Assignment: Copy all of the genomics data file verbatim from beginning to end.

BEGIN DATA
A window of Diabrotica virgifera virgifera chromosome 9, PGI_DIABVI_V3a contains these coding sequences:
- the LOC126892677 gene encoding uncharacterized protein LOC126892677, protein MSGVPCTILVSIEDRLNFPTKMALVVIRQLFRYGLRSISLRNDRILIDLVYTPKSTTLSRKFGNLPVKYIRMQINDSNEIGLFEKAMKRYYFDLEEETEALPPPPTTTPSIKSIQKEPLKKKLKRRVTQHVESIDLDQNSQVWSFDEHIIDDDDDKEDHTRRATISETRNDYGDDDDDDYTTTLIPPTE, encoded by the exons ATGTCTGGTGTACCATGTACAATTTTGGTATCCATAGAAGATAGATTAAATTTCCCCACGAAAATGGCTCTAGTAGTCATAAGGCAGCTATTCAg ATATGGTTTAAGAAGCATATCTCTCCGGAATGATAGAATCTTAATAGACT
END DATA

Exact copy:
A window of Diabrotica virgifera virgifera chromosome 9, PGI_DIABVI_V3a contains these coding sequences:
- the LOC126892677 gene encoding uncharacterized protein LOC126892677, protein MSGVPCTILVSIEDRLNFPTKMALVVIRQLFRYGLRSISLRNDRILIDLVYTPKSTTLSRKFGNLPVKYIRMQINDSNEIGLFEKAMKRYYFDLEEETEALPPPPTTTPSIKSIQKEPLKKKLKRRVTQHVESIDLDQNSQVWSFDEHIIDDDDDKEDHTRRATISETRNDYGDDDDDDYTTTLIPPTE, encoded by the exons ATGTCTGGTGTACCATGTACAATTTTGGTATCCATAGAAGATAGATTAAATTTCCCCACGAAAATGGCTCTAGTAGTCATAAGGCAGCTATTCAg ATATGGTTTAAGAAGCATATCTCTCCGGAATGATAGAATCTTAATAGACT